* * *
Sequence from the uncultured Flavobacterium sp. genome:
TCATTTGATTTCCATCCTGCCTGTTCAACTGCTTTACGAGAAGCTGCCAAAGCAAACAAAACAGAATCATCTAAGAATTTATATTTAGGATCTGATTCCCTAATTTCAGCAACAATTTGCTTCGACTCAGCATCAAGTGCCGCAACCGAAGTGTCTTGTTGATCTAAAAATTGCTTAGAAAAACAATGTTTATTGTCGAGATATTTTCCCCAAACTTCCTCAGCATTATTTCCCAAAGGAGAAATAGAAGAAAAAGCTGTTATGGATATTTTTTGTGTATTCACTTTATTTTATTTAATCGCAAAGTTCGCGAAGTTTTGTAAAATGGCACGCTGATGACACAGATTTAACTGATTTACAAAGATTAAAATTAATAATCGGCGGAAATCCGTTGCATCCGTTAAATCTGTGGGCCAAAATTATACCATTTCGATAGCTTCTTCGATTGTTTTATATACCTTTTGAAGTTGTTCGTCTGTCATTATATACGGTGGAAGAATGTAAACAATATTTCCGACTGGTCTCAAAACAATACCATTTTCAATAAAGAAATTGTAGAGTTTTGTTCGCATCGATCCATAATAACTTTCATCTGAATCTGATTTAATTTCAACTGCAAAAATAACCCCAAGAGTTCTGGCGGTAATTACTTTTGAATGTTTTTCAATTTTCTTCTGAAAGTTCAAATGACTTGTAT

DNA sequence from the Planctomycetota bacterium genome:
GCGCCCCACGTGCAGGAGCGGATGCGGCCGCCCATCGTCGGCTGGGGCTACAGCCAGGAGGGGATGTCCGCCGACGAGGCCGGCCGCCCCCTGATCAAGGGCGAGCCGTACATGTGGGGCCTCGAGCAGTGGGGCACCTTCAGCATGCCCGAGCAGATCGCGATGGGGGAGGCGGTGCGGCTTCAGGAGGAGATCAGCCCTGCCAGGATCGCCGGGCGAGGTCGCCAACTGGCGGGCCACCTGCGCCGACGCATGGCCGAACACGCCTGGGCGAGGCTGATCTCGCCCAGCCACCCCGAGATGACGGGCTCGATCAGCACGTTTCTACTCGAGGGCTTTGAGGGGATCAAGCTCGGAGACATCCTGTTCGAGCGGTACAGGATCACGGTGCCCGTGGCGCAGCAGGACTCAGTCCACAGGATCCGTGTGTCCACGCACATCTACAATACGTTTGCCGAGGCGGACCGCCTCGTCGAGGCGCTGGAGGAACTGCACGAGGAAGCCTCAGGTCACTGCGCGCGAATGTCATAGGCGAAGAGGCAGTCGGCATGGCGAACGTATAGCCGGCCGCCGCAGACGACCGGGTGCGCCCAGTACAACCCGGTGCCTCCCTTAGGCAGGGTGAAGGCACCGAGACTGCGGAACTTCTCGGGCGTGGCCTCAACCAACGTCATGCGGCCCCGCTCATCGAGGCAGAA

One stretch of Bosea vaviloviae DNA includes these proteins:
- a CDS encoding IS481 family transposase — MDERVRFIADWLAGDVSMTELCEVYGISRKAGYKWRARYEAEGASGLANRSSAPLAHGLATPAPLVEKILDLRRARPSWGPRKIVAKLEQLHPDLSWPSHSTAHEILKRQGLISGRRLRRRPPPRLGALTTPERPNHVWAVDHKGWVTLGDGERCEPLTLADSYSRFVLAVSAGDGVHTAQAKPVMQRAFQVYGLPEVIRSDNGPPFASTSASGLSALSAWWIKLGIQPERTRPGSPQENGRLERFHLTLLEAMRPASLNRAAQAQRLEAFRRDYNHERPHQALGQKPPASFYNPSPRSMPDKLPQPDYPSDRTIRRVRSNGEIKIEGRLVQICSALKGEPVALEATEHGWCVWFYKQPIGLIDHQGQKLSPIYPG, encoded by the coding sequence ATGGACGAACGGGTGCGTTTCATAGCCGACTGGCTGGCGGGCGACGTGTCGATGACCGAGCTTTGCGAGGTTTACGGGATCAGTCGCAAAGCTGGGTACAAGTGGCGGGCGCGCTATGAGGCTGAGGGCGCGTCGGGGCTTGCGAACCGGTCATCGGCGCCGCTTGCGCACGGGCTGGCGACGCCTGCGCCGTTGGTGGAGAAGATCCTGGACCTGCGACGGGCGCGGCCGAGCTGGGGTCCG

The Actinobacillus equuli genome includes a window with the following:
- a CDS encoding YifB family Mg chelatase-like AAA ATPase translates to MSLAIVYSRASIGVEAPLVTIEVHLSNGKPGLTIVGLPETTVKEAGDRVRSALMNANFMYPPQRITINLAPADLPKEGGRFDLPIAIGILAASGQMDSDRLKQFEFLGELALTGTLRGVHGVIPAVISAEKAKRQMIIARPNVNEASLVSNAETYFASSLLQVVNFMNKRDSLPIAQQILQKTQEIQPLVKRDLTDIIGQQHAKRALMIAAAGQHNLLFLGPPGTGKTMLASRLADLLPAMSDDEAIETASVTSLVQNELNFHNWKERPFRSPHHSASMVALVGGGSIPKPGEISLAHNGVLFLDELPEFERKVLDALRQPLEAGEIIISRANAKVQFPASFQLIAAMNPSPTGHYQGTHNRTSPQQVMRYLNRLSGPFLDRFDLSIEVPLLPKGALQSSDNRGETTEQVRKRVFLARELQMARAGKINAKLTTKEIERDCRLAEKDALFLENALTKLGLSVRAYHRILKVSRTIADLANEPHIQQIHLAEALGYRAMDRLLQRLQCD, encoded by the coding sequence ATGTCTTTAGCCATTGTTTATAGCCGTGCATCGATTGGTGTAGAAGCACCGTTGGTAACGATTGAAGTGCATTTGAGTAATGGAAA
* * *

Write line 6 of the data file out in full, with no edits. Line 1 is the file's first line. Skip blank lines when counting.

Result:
- a CDS encoding IS481 family transposase — MDERVRFIADWLAGDVSMTELCEVYGISRKAGYKWRARYEAEGASGLANRSSAPLAHGLATPAPLVEKILDLRRARPSWGPRKIVAKLEQLHPDLSWPSHSTAHEILKRQGLISGRRLRRRPPPRLGALTTPERPNHVWAVDHKGWVTLGDGERCEPLTLADSYSRFVLAVSAGDGVHTAQAKPVMQRAFQVYGLPEVIRSDNGPPFASTSASGLSALSAWWIKLGIQPERTRPGSPQENGRLERFHLTLLEAMRPASLNRAAQAQRLEAFRRDYNHERPHQALGQKPPASFYNPSPRSMPDKLPQPDYPSDRTIRRVRSNGEIKIEGRLVQICSALKGEPVALEATEHGWCVWFYKQPIGLIDHQGQKLSPIYPG, encoded by the coding sequence ATGGACGAACGGGTGCGTTTCATAGCCGACTGGCTGGCGGGCGACGTGTCGATGACCGAGCTTTGCGAGGTTTACGGGATCAGTCGCAAAGCTGGGTACAAGTGGCGGGCGCGCTATGAGGCTGAGGGCGCGTCGGGGCTTGCGAACCGGTCATCGGCGCCGCTTGCGCACGGGCTGGCGACGCCTGCGCCGTTGGTGGAGAAGATCCTGGACCTGCGACGGGCGCGGCCGAGCTGGGGTCCG